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-citizen members of san francisco to vote in city elections. in your opinion, which city elections, if any, should be open to participation by non-citizen residents and which non-citizen residents should be allowed to vote in those elections? >> the harsh reality is that so many non-citizens still have children in our public schools here in san francisco, throughout the state of california and throughout the united states. as all of you undoubtedly know. with that being said, it's vitally important that those parents still have a say in the education of their children. i would certainly support and promote voting by those parents in school board elections in san francisco. by implication own a community college election would fit in that rubric, to support college advancement to people who have traditionally been put at the margins of our society. in those two elections, i think, are the most fundamental in the sense that they go to the root of advancement in this country and the obtaining of the american dream. so the school board and community college board i would certainly support that. >> t
and get results and i have been effective as elected official for eight years and i will bring that into the board of supervisors. thank you very much. >> i am bob squarey. i live in san francisco. the 49ers were founded in 46 in my honor. i want to thank them -- [laughter] i will be given my season tickets up when i leave the city. i had them for over 40 years. they're gone but with that said i started two successful businesses in san francisco. i have a childrens' foundation "one children at a time inc." and did jobs around the world and every nickel i raised go to helping the kids. i will bring a strong budget control initiative to san francisco and i will show it by opening my district office in either on ocean avenue, lake side, and out of the money they give i will take a part of that fund and pay for that office in san francisco, but i will open it in the district so i will serve the people. bob squirey. i appreciate your support. >> thank you. mr. rogers. >> i am glen rogers and a native son of san francisco. i went to school here wanting to do public service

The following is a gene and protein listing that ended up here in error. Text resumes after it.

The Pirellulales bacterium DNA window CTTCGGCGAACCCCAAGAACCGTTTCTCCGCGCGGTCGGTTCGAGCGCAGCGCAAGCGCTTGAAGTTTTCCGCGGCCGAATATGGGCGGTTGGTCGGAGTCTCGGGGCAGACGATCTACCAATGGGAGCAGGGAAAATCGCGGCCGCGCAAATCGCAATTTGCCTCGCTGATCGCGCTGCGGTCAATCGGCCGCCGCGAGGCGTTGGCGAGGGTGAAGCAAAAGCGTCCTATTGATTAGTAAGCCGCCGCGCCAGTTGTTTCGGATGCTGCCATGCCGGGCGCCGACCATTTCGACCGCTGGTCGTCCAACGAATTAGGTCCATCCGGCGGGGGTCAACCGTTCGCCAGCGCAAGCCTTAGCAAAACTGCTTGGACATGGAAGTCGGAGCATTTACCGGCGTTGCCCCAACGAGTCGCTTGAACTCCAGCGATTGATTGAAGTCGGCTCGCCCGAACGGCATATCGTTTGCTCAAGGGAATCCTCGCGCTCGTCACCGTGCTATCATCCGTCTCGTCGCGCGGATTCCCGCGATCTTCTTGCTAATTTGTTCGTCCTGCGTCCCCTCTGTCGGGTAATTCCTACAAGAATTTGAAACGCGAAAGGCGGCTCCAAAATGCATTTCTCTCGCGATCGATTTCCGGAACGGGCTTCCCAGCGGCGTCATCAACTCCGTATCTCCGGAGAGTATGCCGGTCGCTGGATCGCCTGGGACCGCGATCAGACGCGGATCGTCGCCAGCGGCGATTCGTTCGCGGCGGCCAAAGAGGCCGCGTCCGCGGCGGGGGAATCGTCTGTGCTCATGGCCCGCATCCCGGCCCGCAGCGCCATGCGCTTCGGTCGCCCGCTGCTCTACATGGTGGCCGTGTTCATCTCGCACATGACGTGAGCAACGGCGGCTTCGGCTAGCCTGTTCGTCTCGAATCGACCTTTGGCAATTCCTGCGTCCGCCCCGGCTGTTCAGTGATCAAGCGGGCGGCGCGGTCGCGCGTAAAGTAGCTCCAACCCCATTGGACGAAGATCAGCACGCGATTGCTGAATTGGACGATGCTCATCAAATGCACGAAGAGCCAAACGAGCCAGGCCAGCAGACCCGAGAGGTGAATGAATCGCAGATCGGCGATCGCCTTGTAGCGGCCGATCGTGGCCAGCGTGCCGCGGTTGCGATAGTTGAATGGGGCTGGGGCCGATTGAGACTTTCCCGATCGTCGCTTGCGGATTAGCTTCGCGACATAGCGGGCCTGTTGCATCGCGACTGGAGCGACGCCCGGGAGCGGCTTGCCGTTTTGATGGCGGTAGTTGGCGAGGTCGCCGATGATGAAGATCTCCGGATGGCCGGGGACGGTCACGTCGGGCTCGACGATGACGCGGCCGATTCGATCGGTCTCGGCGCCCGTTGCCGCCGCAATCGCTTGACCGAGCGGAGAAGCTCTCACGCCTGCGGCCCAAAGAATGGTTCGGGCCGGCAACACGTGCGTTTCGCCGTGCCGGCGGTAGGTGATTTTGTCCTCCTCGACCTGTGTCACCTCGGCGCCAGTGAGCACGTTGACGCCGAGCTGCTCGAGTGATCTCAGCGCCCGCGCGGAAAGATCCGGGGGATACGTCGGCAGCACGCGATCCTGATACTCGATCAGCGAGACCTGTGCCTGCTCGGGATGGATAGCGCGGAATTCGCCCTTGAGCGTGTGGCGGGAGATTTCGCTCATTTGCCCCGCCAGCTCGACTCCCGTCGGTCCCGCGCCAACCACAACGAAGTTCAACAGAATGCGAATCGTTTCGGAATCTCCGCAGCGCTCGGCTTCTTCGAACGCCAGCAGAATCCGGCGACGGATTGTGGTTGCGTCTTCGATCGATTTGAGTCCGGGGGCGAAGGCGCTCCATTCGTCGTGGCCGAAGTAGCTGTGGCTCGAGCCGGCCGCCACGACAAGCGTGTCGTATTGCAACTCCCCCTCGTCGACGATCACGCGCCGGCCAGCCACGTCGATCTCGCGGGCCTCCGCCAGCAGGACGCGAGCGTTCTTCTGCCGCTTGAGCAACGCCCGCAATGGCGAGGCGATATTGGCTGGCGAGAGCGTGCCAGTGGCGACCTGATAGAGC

court of appeals for the second circuit. interest include election law, administrative law, statutory interpretation, constitutional law and property and natural resources law. he is a resident of san francisco's mission district. we are honored to work chris almendorf. [ applause ] >> thank you very much and thank you to all of the candidates who are here today. we're very fortunate to be joined by six candidates and what i hope will soon be seven. all of the candidates have agreed to ask their supporters to be respectful of other candidates and the audience and to maintain quiet during the forum. i ask you to respect that commitment. every aspect of this forum will be equally fair to all participating candidates. as everyone here knows candidate debates are often limited to latitudinal appears and personal attack. our debate focuses on critical areas of policy disagreement among the leading candidates. so this end the league of women voters of san francisco and the san francisco public press working with researchers at uc davis, developed an issue position survey for the supervisor
democratic elections) and chose nelson mandela as their president. one of the greatest challenges facing the new post-apartheid regime was toive the jority black population access to the landrom which they had been forcibly removed. they just came in and tell us that we have to move out. we said, "we can't move out, because this land is... is ours. this land was bought by our grandfathers in 1905." but they just moved us, just on account of jlous. apartheid... apartheid wasted our time. narrator: under apartheid, south africa's black majority-- almost 90% of the population-- was moved onto less than 15% of the land. these so-called homelands were often marginal areas with little inand minimal. the white minority controlled were85% of the land,areas including the richest, most productive areas. white commercial farmers who were heavily subsidized by the government prospered while black farmers struggled to eke out a living, practicing subsistence farming or as laborers for white concerns. man: people were not able to make a living in this economy, and that was the whole purpose of the eco
Search Results 0 to 3 of about 4